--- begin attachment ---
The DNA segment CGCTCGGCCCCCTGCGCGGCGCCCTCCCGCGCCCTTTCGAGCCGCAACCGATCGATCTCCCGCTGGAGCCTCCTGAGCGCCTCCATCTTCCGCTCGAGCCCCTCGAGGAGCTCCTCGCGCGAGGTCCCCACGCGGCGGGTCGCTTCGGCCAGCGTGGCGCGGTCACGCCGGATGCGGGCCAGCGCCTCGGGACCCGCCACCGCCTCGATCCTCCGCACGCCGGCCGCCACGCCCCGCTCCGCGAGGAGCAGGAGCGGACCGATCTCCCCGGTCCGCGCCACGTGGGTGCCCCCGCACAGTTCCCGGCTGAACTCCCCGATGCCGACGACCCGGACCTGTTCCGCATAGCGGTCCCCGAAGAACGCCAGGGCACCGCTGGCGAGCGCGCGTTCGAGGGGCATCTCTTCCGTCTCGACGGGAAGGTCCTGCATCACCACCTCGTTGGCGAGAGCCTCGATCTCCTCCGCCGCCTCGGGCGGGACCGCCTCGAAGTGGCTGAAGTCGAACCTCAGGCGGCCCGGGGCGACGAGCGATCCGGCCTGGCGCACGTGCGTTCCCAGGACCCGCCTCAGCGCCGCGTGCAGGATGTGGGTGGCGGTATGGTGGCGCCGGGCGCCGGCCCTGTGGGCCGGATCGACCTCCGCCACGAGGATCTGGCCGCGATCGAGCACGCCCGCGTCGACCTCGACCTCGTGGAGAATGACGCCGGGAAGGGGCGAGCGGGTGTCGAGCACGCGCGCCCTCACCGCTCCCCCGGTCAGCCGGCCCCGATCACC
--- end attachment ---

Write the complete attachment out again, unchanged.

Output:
The DNA segment CGCTCGGCCCCCTGCGCGGCGCCCTCCCGCGCCCTTTCGAGCCGCAACCGATCGATCTCCCGCTGGAGCCTCCTGAGCGCCTCCATCTTCCGCTCGAGCCCCTCGAGGAGCTCCTCGCGCGAGGTCCCCACGCGGCGGGTCGCTTCGGCCAGCGTGGCGCGGTCACGCCGGATGCGGGCCAGCGCCTCGGGACCCGCCACCGCCTCGATCCTCCGCACGCCGGCCGCCACGCCCCGCTCCGCGAGGAGCAGGAGCGGACCGATCTCCCCGGTCCGCGCCACGTGGGTGCCCCCGCACAGTTCCCGGCTGAACTCCCCGATGCCGACGACCCGGACCTGTTCCGCATAGCGGTCCCCGAAGAACGCCAGGGCACCGCTGGCGAGCGCGCGTTCGAGGGGCATCTCTTCCGTCTCGACGGGAAGGTCCTGCATCACCACCTCGTTGGCGAGAGCCTCGATCTCCTCCGCCGCCTCGGGCGGGACCGCCTCGAAGTGGCTGAAGTCGAACCTCAGGCGGCCCGGGGCGACGAGCGATCCGGCCTGGCGCACGTGCGTTCCCAGGACCCGCCTCAGCGCCGCGTGCAGGATGTGGGTGGCGGTATGGTGGCGCCGGGCGCCGGCCCTGTGGGCCGGATCGACCTCCGCCACGAGGATCTGGCCGCGATCGAGCACGCCCGCGTCGACCTCGACCTCGTGGAGAATGACGCCGGGAAGGGGCGAGCGGGTGTCGAGCACGCGCGCCCTCACCGCTCCCCCGGTCAGCCGGCCCCGATCACC